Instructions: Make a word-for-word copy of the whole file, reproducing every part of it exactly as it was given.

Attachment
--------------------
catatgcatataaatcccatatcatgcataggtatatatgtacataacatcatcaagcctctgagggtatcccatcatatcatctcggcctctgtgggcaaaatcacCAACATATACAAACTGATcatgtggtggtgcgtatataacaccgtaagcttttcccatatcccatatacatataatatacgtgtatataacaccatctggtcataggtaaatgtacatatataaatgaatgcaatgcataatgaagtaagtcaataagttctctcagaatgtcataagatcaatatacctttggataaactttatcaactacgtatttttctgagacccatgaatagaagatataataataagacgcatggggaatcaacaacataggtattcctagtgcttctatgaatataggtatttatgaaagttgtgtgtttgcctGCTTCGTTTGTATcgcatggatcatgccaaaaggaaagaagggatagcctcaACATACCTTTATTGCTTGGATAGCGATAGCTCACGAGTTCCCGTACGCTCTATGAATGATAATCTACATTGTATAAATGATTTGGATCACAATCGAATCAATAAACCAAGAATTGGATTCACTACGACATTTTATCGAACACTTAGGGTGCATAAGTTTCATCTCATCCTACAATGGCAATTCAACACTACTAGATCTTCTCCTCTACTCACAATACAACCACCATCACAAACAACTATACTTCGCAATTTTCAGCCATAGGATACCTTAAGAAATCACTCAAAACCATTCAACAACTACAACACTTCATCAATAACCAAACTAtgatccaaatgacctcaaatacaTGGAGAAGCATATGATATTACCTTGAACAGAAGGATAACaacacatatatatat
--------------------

catatgcatataaatcccatatcatgcataggtatatatgtacataacatcatcaagcctctgagggtatcccatcatatcatctcggcctctgtgggcaaaatcacCAACATATACAAACTGATcatgtggtggtgcgtatataacaccgtaagcttttcccatatcccatatacatataatatacgtgtatataacaccatctggtcataggtaaatgtacatatataaatgaatgcaatgcataatgaagtaagtcaataagttctctcagaatgtcataagatcaatatacctttggataaactttatcaactacgtatttttctgagacccatgaatagaagatataataataagacgcatggggaatcaacaacataggtattcctagtgcttctatgaatataggtatttatgaaagttgtgtgtttgcctGCTTCGTTTGTATcgcatggatcatgccaaaaggaaagaagggatagcctcaACATACCTTTATTGCTTGGATAGCGATAGCTCACGAGTTCCCGTACGCTCTATGAATGATAATCTACATTGTATAAATGATTTGGATCACAATCGAATCAATAAACCAAGAATTGGATTCACTACGACATTTTATCGAACACTTAGGGTGCATAAGTTTCATCTCATCCTACAATGGCAATTCAACACTACTAGATCTTCTCCTCTACTCACAATACAACCACCATCACAAACAACTATACTTCGCAATTTTCAGCCATAGGATACCTTAAGAAATCACTCAAAACCATTCAACAACTACAACACTTCATCAATAACCAAACTAtgatccaaatgacctcaaatacaTGGAGAAGCATATGATATTACCTTGAACAGAAGGATAACaacacatatatatat